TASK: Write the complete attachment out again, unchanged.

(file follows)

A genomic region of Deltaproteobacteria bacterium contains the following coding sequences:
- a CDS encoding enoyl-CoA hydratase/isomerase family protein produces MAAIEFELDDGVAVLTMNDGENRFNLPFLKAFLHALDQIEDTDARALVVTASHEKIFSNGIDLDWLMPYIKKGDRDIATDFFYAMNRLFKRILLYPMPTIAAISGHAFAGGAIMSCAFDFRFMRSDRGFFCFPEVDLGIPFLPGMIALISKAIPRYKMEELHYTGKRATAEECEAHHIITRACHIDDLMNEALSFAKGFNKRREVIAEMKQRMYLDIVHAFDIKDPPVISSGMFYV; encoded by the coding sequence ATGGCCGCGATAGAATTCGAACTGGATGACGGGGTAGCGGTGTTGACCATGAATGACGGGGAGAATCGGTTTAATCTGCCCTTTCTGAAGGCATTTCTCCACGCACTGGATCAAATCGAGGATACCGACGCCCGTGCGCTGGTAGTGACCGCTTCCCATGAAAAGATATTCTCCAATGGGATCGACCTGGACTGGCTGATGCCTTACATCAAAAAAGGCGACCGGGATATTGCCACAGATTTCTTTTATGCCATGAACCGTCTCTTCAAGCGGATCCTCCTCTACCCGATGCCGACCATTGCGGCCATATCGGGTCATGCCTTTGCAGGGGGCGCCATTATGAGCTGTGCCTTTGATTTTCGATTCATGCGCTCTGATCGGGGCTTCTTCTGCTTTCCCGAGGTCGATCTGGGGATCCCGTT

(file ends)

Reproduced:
A genomic region of Deltaproteobacteria bacterium contains the following coding sequences:
- a CDS encoding enoyl-CoA hydratase/isomerase family protein produces MAAIEFELDDGVAVLTMNDGENRFNLPFLKAFLHALDQIEDTDARALVVTASHEKIFSNGIDLDWLMPYIKKGDRDIATDFFYAMNRLFKRILLYPMPTIAAISGHAFAGGAIMSCAFDFRFMRSDRGFFCFPEVDLGIPFLPGMIALISKAIPRYKMEELHYTGKRATAEECEAHHIITRACHIDDLMNEALSFAKGFNKRREVIAEMKQRMYLDIVHAFDIKDPPVISSGMFYV; encoded by the coding sequence ATGGCCGCGATAGAATTCGAACTGGATGACGGGGTAGCGGTGTTGACCATGAATGACGGGGAGAATCGGTTTAATCTGCCCTTTCTGAAGGCATTTCTCCACGCACTGGATCAAATCGAGGATACCGACGCCCGTGCGCTGGTAGTGACCGCTTCCCATGAAAAGATATTCTCCAATGGGATCGACCTGGACTGGCTGATGCCTTACATCAAAAAAGGCGACCGGGATATTGCCACAGATTTCTTTTATGCCATGAACCGTCTCTTCAAGCGGATCCTCCTCTACCCGATGCCGACCATTGCGGCCATATCGGGTCATGCCTTTGCAGGGGGCGCCATTATGAGCTGTGCCTTTGATTTTCGATTCATGCGCTCTGATCGGGGCTTCTTCTGCTTTCCCGAGGTCGATCTGGGGATCCCGTT